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The decision was taken after a conference call with UEFA’s key stakeholders, the European governing body said in a statement.
"UEFA today announced the postponement of its flagship national team competition, UEFA Euro 2020, due to be played in June and July this year," read the statement.
"The health of all those involved in the game is the priority, as well as to avoid placing any unnecessary pressure on national public services involved in staging matches."
The postponement should accommodate the fulfilment of the domestic and European club competitions currently put on hold by the pandemic, of which Europe is now the epicentre.
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"The move will help all domestic competitions, currently on hold due to the COVID-19 emergency, to be completed," continued the statement.
"All UEFA competitions and matches (including friendlies) for clubs and national teams for both men and women have been put on hold until further notice. .
"The UEFA Euro 2020 Play-off matches and international friendlies, scheduled for the end of March, will now be played in the international window at the start of June, subject to a review of the situation.
"A working group has been set up with the participation of leagues and club representatives to examine calendar solutions that would allow for the completion of the current season and any other consequence of the decisions made today.”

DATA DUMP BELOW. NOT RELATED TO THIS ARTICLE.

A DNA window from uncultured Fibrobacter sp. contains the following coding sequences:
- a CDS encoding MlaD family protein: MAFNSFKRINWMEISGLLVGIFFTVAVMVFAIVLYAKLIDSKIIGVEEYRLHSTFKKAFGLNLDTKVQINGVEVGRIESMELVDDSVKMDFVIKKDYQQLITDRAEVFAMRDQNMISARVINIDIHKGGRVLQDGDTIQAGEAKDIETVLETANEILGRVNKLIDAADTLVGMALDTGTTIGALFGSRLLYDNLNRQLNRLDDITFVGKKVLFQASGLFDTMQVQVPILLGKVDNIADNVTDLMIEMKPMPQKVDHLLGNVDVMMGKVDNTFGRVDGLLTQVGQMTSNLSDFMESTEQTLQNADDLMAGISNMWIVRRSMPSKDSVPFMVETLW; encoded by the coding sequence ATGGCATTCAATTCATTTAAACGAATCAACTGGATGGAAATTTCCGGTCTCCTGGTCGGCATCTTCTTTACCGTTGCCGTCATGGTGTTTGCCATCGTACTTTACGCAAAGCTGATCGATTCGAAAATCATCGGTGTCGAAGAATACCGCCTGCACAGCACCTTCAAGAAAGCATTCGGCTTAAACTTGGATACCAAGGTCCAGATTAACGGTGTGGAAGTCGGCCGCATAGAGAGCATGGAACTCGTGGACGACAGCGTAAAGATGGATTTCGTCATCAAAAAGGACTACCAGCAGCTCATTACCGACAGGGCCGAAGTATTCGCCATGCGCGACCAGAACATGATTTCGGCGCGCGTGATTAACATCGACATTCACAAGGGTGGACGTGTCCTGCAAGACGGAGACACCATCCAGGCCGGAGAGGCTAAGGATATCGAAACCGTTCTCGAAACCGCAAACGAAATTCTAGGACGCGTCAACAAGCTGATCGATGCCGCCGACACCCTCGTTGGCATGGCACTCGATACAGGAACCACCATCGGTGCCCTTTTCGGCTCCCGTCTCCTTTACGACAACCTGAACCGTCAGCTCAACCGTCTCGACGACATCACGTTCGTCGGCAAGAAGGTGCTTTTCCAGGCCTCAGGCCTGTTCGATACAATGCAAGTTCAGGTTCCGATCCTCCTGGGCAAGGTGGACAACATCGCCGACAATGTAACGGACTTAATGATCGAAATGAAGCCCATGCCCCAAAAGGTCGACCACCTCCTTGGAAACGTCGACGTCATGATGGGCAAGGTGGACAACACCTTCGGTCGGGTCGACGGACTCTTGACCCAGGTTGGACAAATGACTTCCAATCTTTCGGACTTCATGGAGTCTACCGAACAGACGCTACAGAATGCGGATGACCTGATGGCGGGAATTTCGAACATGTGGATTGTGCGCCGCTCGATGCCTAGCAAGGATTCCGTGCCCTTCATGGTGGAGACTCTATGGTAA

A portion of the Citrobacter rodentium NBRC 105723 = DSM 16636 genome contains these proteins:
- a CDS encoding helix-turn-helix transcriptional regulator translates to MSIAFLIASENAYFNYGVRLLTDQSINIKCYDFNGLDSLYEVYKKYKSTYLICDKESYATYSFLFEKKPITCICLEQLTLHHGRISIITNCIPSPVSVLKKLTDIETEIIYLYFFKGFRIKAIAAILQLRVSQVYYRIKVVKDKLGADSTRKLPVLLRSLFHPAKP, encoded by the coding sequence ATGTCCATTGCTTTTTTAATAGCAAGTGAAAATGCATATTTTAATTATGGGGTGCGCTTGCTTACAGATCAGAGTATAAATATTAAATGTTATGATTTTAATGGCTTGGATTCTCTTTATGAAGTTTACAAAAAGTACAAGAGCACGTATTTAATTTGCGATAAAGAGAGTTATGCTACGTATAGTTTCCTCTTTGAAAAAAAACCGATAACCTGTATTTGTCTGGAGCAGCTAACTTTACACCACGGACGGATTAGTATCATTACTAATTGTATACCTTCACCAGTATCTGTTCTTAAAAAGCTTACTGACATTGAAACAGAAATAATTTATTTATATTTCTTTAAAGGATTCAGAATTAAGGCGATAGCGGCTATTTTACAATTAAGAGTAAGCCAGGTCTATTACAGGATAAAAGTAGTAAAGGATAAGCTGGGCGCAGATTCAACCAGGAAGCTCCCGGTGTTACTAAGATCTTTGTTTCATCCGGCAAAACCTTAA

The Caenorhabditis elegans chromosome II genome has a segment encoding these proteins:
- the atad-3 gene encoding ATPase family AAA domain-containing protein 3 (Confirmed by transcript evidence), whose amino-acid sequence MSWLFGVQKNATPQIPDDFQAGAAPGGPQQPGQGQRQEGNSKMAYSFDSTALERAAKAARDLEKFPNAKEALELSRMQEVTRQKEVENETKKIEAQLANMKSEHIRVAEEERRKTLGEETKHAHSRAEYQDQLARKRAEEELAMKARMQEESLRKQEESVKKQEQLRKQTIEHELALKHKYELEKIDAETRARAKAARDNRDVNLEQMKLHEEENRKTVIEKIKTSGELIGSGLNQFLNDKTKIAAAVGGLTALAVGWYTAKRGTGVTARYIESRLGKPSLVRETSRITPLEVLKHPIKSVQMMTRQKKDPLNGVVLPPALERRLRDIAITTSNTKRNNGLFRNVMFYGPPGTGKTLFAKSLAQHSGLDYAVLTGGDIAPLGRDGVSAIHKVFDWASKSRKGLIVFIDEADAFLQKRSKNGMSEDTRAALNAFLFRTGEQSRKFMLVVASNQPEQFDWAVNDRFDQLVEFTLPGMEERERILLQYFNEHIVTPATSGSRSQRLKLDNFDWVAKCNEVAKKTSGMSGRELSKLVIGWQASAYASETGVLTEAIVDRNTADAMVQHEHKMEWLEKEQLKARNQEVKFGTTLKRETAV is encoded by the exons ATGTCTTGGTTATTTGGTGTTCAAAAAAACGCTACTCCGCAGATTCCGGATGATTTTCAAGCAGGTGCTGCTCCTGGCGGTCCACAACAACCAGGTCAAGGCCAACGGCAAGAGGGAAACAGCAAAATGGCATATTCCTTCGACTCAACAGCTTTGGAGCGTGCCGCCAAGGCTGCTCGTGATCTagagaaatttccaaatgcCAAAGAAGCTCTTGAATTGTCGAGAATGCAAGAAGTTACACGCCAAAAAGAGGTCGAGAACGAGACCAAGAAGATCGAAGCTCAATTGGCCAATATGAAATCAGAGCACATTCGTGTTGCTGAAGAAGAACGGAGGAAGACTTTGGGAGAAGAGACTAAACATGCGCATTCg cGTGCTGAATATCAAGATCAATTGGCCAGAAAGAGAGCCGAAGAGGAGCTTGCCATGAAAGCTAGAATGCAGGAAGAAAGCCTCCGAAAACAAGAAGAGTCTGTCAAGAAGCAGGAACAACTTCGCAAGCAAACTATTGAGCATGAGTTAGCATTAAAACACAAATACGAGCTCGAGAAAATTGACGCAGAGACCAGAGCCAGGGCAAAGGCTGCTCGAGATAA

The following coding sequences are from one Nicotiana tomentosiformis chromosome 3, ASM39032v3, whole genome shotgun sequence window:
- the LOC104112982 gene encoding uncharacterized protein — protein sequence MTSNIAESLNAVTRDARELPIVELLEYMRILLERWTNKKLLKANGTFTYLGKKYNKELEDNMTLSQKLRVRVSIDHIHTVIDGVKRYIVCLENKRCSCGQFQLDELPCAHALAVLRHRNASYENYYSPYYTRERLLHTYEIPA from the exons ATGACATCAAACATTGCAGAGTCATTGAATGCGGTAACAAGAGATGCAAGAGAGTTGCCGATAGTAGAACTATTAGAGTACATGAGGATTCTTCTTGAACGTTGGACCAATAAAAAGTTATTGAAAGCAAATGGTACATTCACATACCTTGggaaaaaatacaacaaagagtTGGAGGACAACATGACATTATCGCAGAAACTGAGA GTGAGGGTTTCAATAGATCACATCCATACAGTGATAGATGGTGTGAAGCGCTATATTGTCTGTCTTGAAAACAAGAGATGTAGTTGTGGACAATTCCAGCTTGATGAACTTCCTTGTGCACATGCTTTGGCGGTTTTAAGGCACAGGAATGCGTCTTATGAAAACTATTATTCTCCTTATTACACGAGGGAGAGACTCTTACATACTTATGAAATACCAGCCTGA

The decision will likely have ramifications across the sporting calendar, with Swedish outlet Expressen reporting the UEFA European Women's Championship will now move from 2021 to 2022. .
As yet, there is no confirmation from UEFA on new dates for the Champions League and Europa League finals but reports state that they will be played on June 27 and June 24 respectively.
The virus has infected almost 180,000 people and killed more than 7,000 worldwide.
The European championship is usually held in one or two host nations, but was spread around the continent this time in what organisers said was a romantic one-off event.
The host cities are Amsterdam, Baku, Bilbao, Bucharest, Budapest, Copenhagen, Dublin, Glasgow, London, Munich, Rome and St Petersburg.
With additional reporting from Reuters